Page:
The Telegraph
 
 
ARCHIVES
Since 1st March, 1999
 
THE TELEGRAPH
 
 
Email This Page
Sonia mistress of coalition game
- Cong holds flock better than BJP

New Delhi, Sept. 27: For the six years the NDA was in power, its selling point other than Atal Bihari Vajpayee was that the BJP was naturally cut out to be the nucleus of a coalition as opposed to the Congress, which was seen as “too arrogant and individualistic” to acquire or hold on to allies.

Vajpayee managed to keep his flock of 24 parties together for four years by adhering to what his deputy L.K. Advani described as the “dharma of coalition”.

By the fifth year, the experiment gave way after the National Conference walked out, followed by the Indian National Lok Dal, the Lok Janshakti Party and the Rashtriya Lok Dal. By the time elections came, it had less than 20 parties left.

Asked by the Congress today how many allies the NDA was left with now, BJP vice-president Mukhtar Abbas Naqvi admitted: “I am afraid not too many, five to be precise.”

When in Opposition, the Congress debated long and hard whether it should fight elections solo or pick up allies. Party president Sonia Gandhi finally opted for an alliance with Manmohan Singh heading it.

Today, general secretary B.K. Hari Prasad said Sonia has become such a “dedicated votary” of coalition politics that when the Telengana Rashtra Samiti became the first party to quit the UPA, she was determined that no matter what, the Congress should not lose even one more ally.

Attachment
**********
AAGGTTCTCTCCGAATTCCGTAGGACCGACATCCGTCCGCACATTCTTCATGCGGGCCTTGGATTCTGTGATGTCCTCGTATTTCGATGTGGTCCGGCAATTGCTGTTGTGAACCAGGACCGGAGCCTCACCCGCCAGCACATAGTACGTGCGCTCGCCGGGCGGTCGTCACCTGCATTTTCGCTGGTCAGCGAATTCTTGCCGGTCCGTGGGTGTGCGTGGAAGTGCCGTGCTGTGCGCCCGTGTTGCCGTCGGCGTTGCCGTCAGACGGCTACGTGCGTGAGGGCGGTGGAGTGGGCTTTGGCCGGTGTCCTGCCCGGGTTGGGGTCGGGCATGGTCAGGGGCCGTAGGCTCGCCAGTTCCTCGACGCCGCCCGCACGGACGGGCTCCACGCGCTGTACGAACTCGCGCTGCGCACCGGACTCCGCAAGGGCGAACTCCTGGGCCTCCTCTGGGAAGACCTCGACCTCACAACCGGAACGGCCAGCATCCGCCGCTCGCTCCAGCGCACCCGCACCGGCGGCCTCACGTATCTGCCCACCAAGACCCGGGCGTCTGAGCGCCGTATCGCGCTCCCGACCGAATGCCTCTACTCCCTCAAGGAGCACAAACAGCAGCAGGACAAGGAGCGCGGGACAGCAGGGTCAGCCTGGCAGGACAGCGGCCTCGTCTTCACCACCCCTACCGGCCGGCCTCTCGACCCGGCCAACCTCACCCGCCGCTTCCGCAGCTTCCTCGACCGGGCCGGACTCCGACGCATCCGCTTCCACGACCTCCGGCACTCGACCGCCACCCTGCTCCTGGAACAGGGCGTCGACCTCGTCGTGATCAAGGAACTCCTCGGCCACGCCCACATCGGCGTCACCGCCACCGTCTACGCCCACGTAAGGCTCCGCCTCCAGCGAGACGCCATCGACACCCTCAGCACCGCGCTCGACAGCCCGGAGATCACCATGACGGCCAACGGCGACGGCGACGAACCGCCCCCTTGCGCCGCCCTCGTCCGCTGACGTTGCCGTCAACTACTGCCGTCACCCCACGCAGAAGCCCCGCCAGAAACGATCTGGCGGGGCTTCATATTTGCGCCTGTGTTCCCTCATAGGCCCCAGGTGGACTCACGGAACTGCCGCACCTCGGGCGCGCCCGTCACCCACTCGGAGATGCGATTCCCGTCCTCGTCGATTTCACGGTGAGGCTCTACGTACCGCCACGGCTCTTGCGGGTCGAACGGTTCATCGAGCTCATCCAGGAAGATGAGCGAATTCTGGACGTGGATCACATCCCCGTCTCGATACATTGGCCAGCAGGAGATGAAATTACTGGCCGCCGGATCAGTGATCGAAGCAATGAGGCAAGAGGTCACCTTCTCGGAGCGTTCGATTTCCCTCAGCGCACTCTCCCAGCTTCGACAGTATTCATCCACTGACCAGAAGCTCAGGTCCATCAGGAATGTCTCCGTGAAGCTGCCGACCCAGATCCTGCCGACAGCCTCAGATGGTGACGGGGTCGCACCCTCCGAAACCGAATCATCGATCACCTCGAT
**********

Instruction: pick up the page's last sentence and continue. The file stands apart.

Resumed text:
“She appreciates coalition dharma in a way Vajpayee and Advani did not,” he said.

When Sonia decided to support the nomination of Sharad Pawar’s daughter to the Rajya Sabha, Supriya Sule sent a “thank you” note to the party. The Congress chief had ignored the “canard” that the Nationalist Congress Party leader would “manipulate” circumstances to install his daughter as chief minister. The buzz was that Supriya phoned Sonia after she was elected.

Before the chief ministers’ conclave in Nainital, Pawar “reciprocated” by calling on 10 Janpath to brief Sonia on the agriculture and food scene. He might have been hoping she would come to his rescue if the chief ministers gunned for him.

At a recent Congress Working Committee meeting on price rise, there had been a demand to remove Pawar from the agriculture ministry. But in Nainital, Sonia allowed the criticism to focus on finance minister P. Chidambaram.

In Uttar Pradesh, Sonia has asked party leaders to stop “personalised” attacks on Mulayam Singh Yadav, focus on issues of governance and law and order and stay neutral towards the Samajwadi Party and the Bahujan Samaj Party.

There was a suggestion that the Congress should have an understanding with the BSP. “But the Congress president’s view was any kind of understanding with the BSP will have a huge price tag, and the Congress may be forced to forfeit 50 per cent or more of the seats,” a state leader said.

Sonia’s opinion was the Congress should focus on fighting all the seats and improving its position rather than striking alliances.

In Jammu and Kashmir, she was clear the Congress must stop playing footsie with the National Conference and consolidate ties with the People’s Democratic Party. Some state leaders were reportedly using Rahul Gandhi’s friendship with National Conference leader Omar Abdullah to buttress a case for breaking off with the PDP. Sonia stopped them in their tracks.

Top
Email This Page